While Slapnicka does not specifically allege the issue of incompetency of counsel, he does imply that his attorney acted unwisely at the January 9, 1984, proceeding. He argues in his supplemental brief that he "can see no logical reason why" his attorney *36 did not challenge the court's use of his January 7, 1982, uncounseled guilty plea to enhance his subsequent conviction. Slapnicka, in hindsight, bases his argument upon his belief that he would have received a shorter sentence had his attorney adopted a different strategy.

The standard of effective counsel is not errorless counsel, and not counsel judged ineffective by hindsight, but counsel reasonably likely to render and rendering reasonably effective assistance. State v. Wolf 347 N.W.2d 573, 575 (N.D.1984); State v. Carr, 346 N.W.2d 723, 726 (N.D. 1984). In a criminal case, the defense counsel is presumed competent and adequate, and the burden is on the party alleging incompetence to present evidence to overcome this presumption. United States v. Cronic, 466 U.S. 648, , 104 S. Ct. 2039, 2046, 80 L. Ed. 2d 657, 667 (1984); State v. Wolf 347 N.W.2d at 575. When a party attempts to show ineffective assistance of counsel in a criminal case, he can do so "only by pointing to specific errors made by trial counsel." United States v. Cronic, 104 S. Ct. at 2050; Strickland v. Washington, 466 U.S. 668, , 104 S. Ct. 2052, 2066, 80 L. Ed. 2d 674, 695 (1984). See also our decisions in State v. Thompson, 359 N.W.2d 374, 377 (N.D.1985), and State v. Patten, 353 N.W.2d 30, 33 (N.D.1984). As we had not yet rendered our decision in Orr at the time of the entry of the plea on January 9, 1984, especially in light of our view of the nonbinding effect of Baldasar v. Illinois, we could not fault counsel for not anticipating it.

We need not, however, decide whether or not counsel competently represented Slapnicka in approving a plea of guilty to third charge after two convictions, as that issue was not raised in the lower court and thus cannot be raised for the first time on appeal. Cross v. Cross, 374 N.W.2d 346 (N.D.1985); Andersen v. Teamster's Local 116 Bldg. Club, Inc., 347 N.W.2d 309, 313 (N.D.1984). The general rule that issues not raised in the lower court will not be considered on appeal includes constitutional issues not raised in the lower court. Caldis v. Board of County Commissioners, Grand Forks County, 279 N.W.2d 665, 667 (N.D.1979); Family Center Drug v. North Dakota State Board of Pharmacy, 181 N.W.2d 738, 746 (N.D.1970).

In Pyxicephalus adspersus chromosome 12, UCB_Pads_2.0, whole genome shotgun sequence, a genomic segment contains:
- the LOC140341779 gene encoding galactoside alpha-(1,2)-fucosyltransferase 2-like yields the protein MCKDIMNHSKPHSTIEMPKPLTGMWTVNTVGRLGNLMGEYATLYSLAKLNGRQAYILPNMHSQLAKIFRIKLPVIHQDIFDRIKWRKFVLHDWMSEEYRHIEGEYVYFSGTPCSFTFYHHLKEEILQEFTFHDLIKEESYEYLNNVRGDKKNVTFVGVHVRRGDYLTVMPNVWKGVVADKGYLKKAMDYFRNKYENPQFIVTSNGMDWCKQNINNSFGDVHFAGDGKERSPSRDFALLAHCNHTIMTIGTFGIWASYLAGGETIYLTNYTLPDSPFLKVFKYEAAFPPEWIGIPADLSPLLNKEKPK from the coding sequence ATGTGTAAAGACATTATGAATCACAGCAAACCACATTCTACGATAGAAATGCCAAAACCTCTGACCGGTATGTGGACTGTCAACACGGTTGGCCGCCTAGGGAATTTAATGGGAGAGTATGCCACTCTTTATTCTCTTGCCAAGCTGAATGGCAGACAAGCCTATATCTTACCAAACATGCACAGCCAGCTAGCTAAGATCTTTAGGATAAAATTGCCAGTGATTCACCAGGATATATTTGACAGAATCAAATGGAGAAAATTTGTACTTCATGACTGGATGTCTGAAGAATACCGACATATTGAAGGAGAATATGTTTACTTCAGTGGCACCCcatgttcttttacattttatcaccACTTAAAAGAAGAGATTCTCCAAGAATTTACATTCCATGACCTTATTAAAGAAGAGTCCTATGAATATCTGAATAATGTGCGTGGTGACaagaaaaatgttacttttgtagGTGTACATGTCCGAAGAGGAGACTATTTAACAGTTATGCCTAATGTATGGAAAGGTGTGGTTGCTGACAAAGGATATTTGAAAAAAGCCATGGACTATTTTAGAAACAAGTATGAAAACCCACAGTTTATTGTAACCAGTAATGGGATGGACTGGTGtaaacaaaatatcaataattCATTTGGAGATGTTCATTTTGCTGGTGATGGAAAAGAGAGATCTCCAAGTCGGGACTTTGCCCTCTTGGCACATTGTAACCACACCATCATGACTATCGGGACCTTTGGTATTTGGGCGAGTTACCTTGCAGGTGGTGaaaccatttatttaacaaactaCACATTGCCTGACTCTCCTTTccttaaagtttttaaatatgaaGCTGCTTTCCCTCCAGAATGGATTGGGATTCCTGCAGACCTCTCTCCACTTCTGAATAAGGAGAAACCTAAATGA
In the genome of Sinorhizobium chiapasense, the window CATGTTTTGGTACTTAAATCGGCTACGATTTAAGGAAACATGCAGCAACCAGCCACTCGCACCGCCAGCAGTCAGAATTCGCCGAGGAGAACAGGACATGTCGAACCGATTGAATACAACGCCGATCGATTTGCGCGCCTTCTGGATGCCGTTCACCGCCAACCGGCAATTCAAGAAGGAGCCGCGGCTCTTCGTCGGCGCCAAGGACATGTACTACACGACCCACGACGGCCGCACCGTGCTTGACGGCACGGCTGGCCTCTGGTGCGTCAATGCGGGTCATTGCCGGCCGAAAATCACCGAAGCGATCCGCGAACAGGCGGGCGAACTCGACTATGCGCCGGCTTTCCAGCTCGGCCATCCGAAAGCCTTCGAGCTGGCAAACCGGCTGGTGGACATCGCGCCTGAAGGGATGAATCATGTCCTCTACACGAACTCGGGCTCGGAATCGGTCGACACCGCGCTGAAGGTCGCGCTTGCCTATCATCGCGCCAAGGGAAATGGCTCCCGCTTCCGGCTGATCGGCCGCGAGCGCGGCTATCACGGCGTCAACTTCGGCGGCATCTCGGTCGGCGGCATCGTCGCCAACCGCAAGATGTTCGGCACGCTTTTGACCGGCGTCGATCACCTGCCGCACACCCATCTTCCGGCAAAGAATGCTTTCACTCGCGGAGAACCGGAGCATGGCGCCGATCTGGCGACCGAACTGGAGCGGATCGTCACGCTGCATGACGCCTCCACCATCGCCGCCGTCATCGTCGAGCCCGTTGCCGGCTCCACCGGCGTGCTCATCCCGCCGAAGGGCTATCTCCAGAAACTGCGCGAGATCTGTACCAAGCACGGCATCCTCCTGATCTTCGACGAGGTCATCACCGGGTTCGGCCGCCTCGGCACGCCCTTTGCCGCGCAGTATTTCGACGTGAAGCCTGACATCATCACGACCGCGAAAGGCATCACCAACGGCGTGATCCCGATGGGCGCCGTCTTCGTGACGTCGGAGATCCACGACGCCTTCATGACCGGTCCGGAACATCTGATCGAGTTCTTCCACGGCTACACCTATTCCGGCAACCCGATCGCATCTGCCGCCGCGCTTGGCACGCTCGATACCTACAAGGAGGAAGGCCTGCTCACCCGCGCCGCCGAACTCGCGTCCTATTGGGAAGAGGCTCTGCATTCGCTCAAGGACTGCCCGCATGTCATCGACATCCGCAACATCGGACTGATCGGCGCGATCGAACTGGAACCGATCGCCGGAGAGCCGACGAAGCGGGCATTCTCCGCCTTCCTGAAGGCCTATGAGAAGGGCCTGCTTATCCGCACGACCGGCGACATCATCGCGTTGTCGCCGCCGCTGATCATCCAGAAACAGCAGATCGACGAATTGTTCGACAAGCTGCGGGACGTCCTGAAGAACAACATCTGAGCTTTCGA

For the reasons stated herein, the judgment of the county court is in all respects affirmed.



[1] Statements made at trial indicate that Slapnicka voluntarily submitted to a blood test to determine alcohol content. The results of the test revealed that Slapnicka had a blood alcohol concentration of .23 of one percent.

[2] According to Section 39-08-01(3), N.D.C.C., a first or second conviction for DUI or physical control within a five-year period is a class B misdemeanor. Three or more offenses within a five-year period constitutes a class A misdemeanor. Therefore, in pleading guilty to a class A misdemeanor, Slapnicka was acknowledging that this was his third conviction within a five-year period.

[3] The docket entry for the January 7, 1982, conviction does not indicate whether or not Slapnicka was informed of his right to counsel and other related constitutional rights. Slapnicka claims that it is undisputed that he was not advised of his constitutional rights. The State disputes this, contending that, while the docket is silent on this matter, the mere existence of this docket indicates that Slapnicka was advised of his right to counsel. The docket used by the county court was a pre-printed docket with all the empty spaces left blank with the exception of the words "150 fine." The relevant pre-printed portion of the docket reads, "The Court then informed the defendant of his right to the aid of counsel at every stage of the proceedings."